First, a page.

I realize that I’ve written about this issue before for SPARK in response to a book called Erotic Capitol by Catherine Hakim (which should be subtitled “my internalized misogyny is showing”) but seeing as this is an issue that keeps coming up and keeps needing to be addressed, I’m going to tackle it again.
When my alarm went off this morning at 7:30, I shut it off with the acceptance that it wasn’t going to be my morning. Sometimes I just know as soon as I open my eyes whether or not it’s going to be one of those mornings when I can dutifully drag myself out of bed and to the shower, or whether or not I’m going to spend an hour fighting with myself about whether or not to get up at all. And this morning was definitely the latter. On these mornings — the ones where I just manage to make it out of bed in time to throw my hair in a bun, brush my teeth, and catch the streetcar to work — I often spend the rest of my day feeling pretty gross. Feeling ugly. Feeling like I somehow failed to be an adult. Because how can I possibly ever be successful if I can’t get out of bed two hours before I need to leave the house, apply a full face of makeup, do my hair, and show up to work STOKED to do my secretarial duties?
The first time I realized that my appearance was up for public discussion was when I was having a particularly tired day and my eighth grade mustachioed boyfriend came up behind me, took a few quick tugs of my ponytail, and told me that I shouldn’t wear my hair up like that because I looked much better with it down. And I believed him. It’s been a while since eighth grade, but I’ve been told countless times by countless men on the street, the bus, or in stores how they feel about my appearance — whether it’s that they think I’m sufficiently fuckable or that I need to smile more. From the creepy dude in New York City who “complimented” me on my “nice titties” or the friend-of-a-friend who took it upon himself to rate all of the girls in a group photo as “2s” and my friend as a “10″ in a failed and juvenile effort to tell my friend she was hot. It’s crystal clear that regardless of my successes, or passions, intellect, or sense of humor, I’m perpetually judged on the basis of how many men think I’m hot enough to fuck.
Today, I’ve decided to embrace my ugly. As a person who has struggled with depression of varying degrees of severity for about five years now, some days I need to pat myself on the back just for getting the fuck out of bed. Because when you’re struggling with mental illness and the only comforting thing you can think of would be staying in bed until 5pm and maybe watching a little Netflix, getting up and going to work is a feat. And it’s progress for me to recognize that a year ago I would have been faced by overwhelming anxiety at the thought of going outside, but today I can pull on some shitty clothes and walk out the door without fear of debilitating anxiety. Making beauty a priority and the measure of my daily success was detracting from the fact that just getting out the door and to work without having to talk myself down from a panic attack is a fucking success, and I should be proud of that!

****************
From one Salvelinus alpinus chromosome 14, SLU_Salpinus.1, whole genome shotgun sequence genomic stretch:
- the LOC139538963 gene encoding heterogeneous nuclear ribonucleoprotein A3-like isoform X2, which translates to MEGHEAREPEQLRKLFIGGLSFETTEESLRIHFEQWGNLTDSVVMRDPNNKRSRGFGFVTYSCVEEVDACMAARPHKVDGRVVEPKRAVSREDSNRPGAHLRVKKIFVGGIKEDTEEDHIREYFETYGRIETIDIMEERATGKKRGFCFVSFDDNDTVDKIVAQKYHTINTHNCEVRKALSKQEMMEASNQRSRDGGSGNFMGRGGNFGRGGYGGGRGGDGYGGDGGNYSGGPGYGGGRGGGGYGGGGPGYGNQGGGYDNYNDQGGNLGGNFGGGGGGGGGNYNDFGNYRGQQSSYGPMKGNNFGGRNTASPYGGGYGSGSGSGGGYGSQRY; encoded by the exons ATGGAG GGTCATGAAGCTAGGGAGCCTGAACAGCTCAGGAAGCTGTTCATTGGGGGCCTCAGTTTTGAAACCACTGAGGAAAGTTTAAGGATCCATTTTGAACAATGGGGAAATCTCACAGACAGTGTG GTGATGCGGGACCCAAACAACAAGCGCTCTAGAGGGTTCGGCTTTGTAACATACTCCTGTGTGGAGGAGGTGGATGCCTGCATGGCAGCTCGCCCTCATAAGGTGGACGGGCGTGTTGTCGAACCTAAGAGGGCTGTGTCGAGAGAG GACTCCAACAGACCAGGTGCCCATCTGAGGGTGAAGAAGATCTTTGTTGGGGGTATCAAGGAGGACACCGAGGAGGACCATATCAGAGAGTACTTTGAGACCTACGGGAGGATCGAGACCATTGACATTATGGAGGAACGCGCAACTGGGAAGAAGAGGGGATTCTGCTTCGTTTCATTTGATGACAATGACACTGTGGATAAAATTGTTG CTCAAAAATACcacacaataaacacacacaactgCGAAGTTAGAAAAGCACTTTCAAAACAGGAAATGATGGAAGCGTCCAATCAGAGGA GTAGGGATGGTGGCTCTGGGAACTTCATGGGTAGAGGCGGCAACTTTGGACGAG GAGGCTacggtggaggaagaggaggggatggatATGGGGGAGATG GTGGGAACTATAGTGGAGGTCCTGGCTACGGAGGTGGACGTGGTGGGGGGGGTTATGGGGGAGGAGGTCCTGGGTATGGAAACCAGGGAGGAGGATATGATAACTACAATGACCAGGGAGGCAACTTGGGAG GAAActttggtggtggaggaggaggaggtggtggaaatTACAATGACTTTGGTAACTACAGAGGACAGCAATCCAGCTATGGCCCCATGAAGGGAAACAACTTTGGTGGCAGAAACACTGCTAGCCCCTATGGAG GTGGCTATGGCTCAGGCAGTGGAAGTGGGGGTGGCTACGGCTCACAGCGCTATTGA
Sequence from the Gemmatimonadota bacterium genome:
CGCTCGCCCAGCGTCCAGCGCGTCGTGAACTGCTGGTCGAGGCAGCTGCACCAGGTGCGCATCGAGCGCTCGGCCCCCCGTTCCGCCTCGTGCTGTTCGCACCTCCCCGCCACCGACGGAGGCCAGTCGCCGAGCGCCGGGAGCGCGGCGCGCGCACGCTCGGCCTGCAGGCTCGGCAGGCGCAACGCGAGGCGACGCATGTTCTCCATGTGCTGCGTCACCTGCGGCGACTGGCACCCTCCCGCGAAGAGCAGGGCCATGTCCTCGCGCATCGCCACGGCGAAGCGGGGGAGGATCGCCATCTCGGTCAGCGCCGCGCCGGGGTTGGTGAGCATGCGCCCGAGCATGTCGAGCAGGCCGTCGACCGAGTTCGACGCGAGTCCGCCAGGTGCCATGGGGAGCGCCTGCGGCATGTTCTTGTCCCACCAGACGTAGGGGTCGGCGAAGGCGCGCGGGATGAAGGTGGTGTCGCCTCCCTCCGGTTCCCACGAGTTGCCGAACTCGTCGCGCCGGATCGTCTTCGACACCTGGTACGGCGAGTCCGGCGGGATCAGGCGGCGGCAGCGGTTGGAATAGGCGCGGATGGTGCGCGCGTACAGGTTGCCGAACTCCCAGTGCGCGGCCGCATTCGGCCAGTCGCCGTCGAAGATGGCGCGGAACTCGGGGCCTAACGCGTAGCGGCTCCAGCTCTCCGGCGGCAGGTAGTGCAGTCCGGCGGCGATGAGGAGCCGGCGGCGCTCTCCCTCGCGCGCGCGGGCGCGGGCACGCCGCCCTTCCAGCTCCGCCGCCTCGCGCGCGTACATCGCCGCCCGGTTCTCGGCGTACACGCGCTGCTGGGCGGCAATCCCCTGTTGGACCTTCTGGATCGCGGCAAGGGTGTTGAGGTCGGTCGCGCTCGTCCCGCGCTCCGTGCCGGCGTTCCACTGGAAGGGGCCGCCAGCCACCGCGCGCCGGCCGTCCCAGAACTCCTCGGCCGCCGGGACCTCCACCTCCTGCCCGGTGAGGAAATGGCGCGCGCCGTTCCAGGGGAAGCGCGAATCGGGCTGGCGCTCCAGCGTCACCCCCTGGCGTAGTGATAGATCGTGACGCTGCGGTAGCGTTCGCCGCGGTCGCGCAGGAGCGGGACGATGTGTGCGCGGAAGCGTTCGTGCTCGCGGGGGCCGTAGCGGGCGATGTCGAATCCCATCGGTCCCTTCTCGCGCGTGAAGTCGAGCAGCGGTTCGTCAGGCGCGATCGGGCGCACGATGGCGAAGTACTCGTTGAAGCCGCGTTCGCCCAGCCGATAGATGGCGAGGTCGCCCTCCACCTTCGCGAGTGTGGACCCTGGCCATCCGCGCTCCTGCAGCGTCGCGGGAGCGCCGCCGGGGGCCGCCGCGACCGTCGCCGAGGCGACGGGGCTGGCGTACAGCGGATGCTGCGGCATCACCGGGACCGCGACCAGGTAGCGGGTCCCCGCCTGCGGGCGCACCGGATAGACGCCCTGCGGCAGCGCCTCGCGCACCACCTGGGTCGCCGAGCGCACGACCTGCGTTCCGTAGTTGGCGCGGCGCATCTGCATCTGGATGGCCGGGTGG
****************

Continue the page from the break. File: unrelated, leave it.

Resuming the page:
I’ve decided to call this “embracing my ugly” because I’m sick of the idea that being ugly is The Worst Thing. Look y’all, I do think I’m generally attractive, but when I wake up in the morning with puffy eyes and bed head, that’s not my ~natural beauty~ that is ugly, and that’s okay! That doesn’t make me any less awesome! I’m done being embarrassed of my ugly. I’m tired of hiding my ugly from partners for fear that if I’m not perfectly put together that they’re going to see my natural face and realize I’m a monster and run away. Because regardless of what I’m wearing or how put together I look, I’m still fucking awesome and talented and good at the things I apply myself to. And if you think that I’m somehow less of a competent human being because I didn’t take the time to fill in my eyebrows that morning, then you’re probably not a person that I would like to spend time with anyways.
Today, I am ugly. Tomorrow my alarm might go off and I’ll drag myself into the shower and put on some makeup and do my hair and spend the day enjoying my pretty. Or maybe not. Either way, I’ll pat myself on the back for managing to get out of bed for the third day in a row, go to work, and continue to be awesome — mascara or not.